How Mortgage Lenders Can Unlock Data and Help Close the Housing Gap

Homeownership is arguably the most important driver of generational wealth in America.

Local lenders must be empowered to use their data

However, in the face of further economic uncertainty, it is now far from guaranteed for the current generation of buyers. Millennials are the largest homebuyer demographic, but have the lowest homeownership rate of any generation.

There’s still a hangover from the financial crisis of the late 2000s and mortgage credit remains tight, and now a borrower’s credit rating is one of their biggest obstacles to getting a loan. a home loan.

A large number of Americans are considered “invisible credit”, which means that their credit history is thin or non-existent. If lenders continue to rely on the same data risk assessments used 20 years ago, the chances of borrowers being denied a mortgage will only increase.

Expanding the Credit Union to Defend the Underbanked

As housing supply begins to rise again in the face of rising mortgage rates, competition for housing remains intense. Quick access to capital is more than ever a priority for buyers. Yet in 2020, 70% of approved mortgages went to borrowers with a credit score of at least 760. This trend continues to push more people out of the market, especially young first-time buyers. home that traditionally have low or no credit, despite a strong income and payment history.

In this environment, it is critical that we broaden the definition of risk-worthy credit to assess other factors strongly correlated to repayment capacity, which may lie outside of traditional credit scoring methodology. For example, an individual or family with consistent income and labor force participation from year to year, as well as on-time rent payments and a low debt burden, should be given more consideration. account.

Small and medium-sized lenders originate more than 40% of all home loans in the United States, and community banks are the only banking presence in one in five U.S. counties according to Brookings, providing millions of people access to essential financial services. By leveraging their own assets, these local lenders have the power to create more inclusive lending products than larger competitors. These offerings can meet a wider range of borrower requirements, better reflect the needs of local communities, and reach underserved segments of the market.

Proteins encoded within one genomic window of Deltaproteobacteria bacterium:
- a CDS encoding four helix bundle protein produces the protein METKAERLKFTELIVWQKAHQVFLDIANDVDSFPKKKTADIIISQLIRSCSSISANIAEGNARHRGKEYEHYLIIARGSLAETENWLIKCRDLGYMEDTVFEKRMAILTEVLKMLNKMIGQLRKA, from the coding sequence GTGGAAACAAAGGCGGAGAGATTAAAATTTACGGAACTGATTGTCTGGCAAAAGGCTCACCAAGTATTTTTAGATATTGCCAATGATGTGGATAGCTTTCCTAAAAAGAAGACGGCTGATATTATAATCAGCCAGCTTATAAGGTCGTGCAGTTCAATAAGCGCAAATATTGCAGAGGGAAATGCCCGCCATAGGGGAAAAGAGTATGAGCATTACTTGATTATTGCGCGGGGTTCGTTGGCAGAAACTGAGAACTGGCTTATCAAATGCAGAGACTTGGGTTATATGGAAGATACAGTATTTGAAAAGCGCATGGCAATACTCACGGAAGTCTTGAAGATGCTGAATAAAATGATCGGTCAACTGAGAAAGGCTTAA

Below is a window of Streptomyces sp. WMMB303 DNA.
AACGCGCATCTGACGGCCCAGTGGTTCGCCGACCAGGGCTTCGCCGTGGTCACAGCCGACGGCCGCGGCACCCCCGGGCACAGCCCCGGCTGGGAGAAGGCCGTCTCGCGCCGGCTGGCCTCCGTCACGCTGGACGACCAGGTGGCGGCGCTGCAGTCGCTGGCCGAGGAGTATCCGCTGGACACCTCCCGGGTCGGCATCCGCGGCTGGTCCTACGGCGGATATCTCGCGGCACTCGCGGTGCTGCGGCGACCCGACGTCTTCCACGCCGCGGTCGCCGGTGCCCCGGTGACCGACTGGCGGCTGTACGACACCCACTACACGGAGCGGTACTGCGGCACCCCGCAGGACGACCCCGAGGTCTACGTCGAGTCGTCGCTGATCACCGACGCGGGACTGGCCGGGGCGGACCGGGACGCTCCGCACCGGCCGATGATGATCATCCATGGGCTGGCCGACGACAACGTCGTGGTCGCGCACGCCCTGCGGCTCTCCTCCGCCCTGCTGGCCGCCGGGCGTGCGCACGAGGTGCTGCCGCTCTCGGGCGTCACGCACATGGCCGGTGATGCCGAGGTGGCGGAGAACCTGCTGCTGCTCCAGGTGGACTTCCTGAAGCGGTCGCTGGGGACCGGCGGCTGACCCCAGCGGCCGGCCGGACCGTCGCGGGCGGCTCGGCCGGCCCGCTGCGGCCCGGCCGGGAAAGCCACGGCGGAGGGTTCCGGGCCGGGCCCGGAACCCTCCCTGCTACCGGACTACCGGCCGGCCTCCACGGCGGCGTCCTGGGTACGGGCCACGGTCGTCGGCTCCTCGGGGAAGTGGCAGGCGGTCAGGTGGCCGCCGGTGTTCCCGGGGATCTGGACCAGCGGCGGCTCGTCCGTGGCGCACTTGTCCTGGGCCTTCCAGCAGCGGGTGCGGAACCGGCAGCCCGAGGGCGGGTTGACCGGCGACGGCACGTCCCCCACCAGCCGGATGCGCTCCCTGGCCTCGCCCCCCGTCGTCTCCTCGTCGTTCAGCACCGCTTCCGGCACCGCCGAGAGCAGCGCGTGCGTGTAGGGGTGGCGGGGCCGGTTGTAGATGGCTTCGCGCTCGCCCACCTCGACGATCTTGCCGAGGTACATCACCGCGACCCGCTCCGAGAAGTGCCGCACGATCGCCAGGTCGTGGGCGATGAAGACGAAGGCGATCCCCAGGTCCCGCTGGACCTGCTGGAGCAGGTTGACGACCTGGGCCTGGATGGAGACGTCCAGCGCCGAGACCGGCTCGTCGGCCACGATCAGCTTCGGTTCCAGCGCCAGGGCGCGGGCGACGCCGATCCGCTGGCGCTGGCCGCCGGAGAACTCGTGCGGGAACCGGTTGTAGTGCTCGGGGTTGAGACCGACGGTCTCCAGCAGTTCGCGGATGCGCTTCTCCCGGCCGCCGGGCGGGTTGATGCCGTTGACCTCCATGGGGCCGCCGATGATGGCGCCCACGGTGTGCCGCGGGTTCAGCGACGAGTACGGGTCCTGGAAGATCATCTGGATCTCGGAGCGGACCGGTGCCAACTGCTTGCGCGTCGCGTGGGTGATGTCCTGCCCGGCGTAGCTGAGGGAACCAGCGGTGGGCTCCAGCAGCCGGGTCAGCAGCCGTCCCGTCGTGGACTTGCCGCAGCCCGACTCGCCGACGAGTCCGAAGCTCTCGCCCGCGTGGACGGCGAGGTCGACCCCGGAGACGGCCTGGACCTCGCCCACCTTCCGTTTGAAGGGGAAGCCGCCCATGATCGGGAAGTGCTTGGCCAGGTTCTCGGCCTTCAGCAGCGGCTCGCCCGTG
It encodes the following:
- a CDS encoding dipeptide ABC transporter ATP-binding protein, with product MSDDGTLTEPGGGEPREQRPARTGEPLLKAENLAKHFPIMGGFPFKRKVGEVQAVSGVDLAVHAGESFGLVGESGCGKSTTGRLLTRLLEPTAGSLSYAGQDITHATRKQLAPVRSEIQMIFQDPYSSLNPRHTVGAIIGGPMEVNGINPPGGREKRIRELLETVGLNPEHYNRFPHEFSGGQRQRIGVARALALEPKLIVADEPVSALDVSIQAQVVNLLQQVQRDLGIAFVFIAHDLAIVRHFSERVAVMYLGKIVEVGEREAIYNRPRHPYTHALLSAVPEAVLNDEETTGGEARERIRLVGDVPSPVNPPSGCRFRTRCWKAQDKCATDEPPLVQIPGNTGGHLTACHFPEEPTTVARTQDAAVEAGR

Local lenders also tend to offer a wide range of loans specifically tailored to demographic niches, such as military and rural populations. The Willamette Valley Bank, for example, offers FHA, USDA, and VA loans, as well as other specialty “portfolio” loans. Offering specialty mortgages means these local lenders tend to approve more borrowers than their larger competitors, even for applicants with less than perfect credit.

Data from the Home Mortgage Disclosure Act (HMDA) shows that smaller banks declined mortgage applications at less than half the rate of large banks (7.4% vs. 17.2%). Of these applications, only 2.6% were denied due to credit, again less than half the rate (5.7%) at the big banks.

Empower local lenders

The homeownership rate in the United States has been steadily under pressure since the arrival of the Boomer generation on the market and is expected to decline further by 2040, according to the Urban Institute. This will only exacerbate existing wealth inequalities in the market for homebuyers who already face significant barriers to entry.

Local lenders have the connections, financial flexibility and data to not only unlock, but transform market access for a wider range of borrower needs. By leveraging their own data insights associated with long-standing customer relationships, local lenders can establish a better understanding of borrower profiles and financial realities.

Yet 32% of small and medium-sized lenders say that fixing inaccuracies, inconsistencies and duplicates in borrower data is one of the biggest challenges they face this year. Harnessing this knowledge properly will allow lenders to then create better, more creative and inclusive mortgage products and serve a whole new segment of the market.

It’s also important for lenders to identify the parts of their existing mortgage process that create rather than remove barriers for borrowers. For example, low-income borrowers may have more complex sources of income from multiple jobs, including 1099 income.

The technology can support the aggregation and consolidation of a borrower’s full income picture before the loan is submitted for underwriting. By leveraging their technology, lenders can inject transparency, fairness, and efficiency into the entire mortgage process.

Similarly, better technology can support more robust HMDA reporting, enabling significantly better policymaking in Washington DC. Under the HMDA, mortgage lenders are required to publicly disclose loan-level mortgage information. However, since their enactment in 1975, HMDA-related questions have elicited low response rates, as many borrowers do not believe their responses will be treated fairly or may increase their chances of being denied a loan. Without access to this valuable data insights, policy decisions are made on more limited data sets, which may not provide a complete picture of the market.

From lower closing costs to reframed credit expectations, local lenders are breaking down common barriers to access. However, to help further improve the pathway to homeownership for underserved communities across the country, local lenders must be empowered to leverage their data and expand their reach to build trusted relationships with groups. more diverse homebuyers.

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